Check your inbox for an email confirming your subscription. Enjoy!

More to Discover

HR

Federal Tax Deposit 101: Everything Employers Must Know

Federal Tax Deposit 101: Everything Employers Must Know

What is a Federal Tax Deposit? Most would agree that taxes is not an exciting topic. But a full understanding of the rules around taxes is absolutely essential for employers. It’s a major responsibility to manage employees and follow the requirements of withholding taxes from employee wages.The IRS has specific and strict guidelines around withheld taxes. Any withheld taxes must be deposited to the IRS in the appropriate manner. This process is called the federal tax deposit.In this guide, we’ll outline the important aspects of payroll processing and the federal tax deposit.Before we dig into the federal tax deposit, these are the important areas within employee taxes and payroll. Paycheck calculation and preparation Withholding taxes...

Webinar: How Paycor Can Take Blackbaud's Payroll 7 Clients To The Next Level - 1/16/20 @2pm ET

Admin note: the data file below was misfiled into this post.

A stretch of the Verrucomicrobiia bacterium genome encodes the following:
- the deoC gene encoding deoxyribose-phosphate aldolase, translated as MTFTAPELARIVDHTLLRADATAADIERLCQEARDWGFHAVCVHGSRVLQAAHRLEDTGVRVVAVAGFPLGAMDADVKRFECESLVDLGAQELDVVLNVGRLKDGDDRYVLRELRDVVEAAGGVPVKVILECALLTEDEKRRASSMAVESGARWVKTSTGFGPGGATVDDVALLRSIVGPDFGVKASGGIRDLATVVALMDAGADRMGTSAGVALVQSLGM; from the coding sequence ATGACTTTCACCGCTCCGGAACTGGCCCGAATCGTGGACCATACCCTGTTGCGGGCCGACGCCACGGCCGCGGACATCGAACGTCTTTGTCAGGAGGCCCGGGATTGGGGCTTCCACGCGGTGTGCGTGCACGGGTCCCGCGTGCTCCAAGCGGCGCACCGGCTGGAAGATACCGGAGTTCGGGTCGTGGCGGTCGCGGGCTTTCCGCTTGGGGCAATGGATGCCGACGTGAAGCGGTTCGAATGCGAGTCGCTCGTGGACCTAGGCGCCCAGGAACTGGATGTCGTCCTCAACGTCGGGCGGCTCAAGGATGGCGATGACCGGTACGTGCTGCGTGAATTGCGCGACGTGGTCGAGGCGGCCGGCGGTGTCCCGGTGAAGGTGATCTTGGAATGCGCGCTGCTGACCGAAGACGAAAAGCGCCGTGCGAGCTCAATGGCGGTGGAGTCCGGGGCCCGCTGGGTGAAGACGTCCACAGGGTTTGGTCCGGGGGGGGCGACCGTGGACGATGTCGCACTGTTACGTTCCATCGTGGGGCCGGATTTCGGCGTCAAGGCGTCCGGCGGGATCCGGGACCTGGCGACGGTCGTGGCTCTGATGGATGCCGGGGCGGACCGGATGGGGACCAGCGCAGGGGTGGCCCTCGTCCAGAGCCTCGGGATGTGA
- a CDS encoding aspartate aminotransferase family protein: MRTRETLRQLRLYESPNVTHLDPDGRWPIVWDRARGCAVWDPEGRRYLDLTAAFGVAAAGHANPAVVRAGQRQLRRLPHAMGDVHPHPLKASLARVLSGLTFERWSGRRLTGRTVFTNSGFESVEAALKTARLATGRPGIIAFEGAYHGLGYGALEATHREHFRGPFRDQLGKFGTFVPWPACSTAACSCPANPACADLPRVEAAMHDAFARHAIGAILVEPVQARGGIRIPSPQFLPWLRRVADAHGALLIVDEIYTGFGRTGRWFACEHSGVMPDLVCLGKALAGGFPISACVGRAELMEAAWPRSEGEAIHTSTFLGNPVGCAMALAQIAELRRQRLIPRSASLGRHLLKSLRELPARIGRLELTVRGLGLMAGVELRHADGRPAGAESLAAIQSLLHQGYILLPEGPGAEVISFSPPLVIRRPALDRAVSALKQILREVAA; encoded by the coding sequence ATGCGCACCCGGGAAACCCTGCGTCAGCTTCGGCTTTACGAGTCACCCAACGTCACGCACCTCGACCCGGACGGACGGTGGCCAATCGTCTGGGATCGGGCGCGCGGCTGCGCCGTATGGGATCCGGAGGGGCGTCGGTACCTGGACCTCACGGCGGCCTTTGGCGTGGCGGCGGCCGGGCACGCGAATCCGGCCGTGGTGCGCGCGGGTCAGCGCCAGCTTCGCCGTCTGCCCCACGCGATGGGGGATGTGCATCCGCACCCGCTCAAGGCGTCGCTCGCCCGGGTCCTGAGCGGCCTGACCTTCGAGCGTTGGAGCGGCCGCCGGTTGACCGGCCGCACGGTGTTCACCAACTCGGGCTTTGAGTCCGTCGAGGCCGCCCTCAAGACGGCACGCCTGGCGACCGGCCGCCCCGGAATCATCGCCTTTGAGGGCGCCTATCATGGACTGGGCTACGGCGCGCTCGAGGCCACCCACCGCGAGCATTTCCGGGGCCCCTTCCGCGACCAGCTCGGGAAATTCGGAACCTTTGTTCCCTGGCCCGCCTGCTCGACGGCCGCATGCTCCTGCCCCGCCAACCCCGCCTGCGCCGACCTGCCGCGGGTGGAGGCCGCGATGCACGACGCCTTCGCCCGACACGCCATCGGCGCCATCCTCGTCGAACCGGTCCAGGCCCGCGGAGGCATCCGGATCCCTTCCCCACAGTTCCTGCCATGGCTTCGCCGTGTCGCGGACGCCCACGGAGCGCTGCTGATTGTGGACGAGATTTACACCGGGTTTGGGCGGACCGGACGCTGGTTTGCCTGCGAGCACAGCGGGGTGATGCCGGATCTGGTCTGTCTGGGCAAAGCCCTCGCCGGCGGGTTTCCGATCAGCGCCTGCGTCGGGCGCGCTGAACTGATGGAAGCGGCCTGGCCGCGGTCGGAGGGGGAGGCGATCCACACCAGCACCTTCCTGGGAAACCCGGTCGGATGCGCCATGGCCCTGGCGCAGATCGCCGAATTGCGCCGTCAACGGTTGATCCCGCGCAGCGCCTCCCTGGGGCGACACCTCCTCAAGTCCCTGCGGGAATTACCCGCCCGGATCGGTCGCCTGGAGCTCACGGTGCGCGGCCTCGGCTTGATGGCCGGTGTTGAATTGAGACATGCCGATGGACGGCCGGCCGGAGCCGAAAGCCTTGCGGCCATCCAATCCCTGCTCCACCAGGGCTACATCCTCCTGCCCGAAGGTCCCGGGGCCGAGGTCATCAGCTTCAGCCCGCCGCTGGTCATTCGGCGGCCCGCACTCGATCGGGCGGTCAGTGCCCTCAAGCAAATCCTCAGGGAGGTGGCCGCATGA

Webinar: How Paycor Can Take Blackbaud's Payroll 7 Clients To The Next Level - 1/16/20 @2pm ET

Blackbaud’s Payroll clients have been asking for a more robust payroll offering and we’re excited to announce a new partnership between Blackbaud and Paycor.An industry-leading HR and payroll provider with nearly 30 years of experience serving small to medium-sized businesses, Paycor will not only deliver more robust payroll functionality, but also a suite of products and services to help Blackbaud clients better serve their mission.Join us on January 16th as Paycor Senior Vice President, Rick Chouteau, and Blackbaud Partner Development Leader, Craig Suppin, showcase why Paycor can be chosen to replace the Payroll 7 module, helping your organization improve operational efficiencies while reducing risk.In this webinar, we’ll share: • A...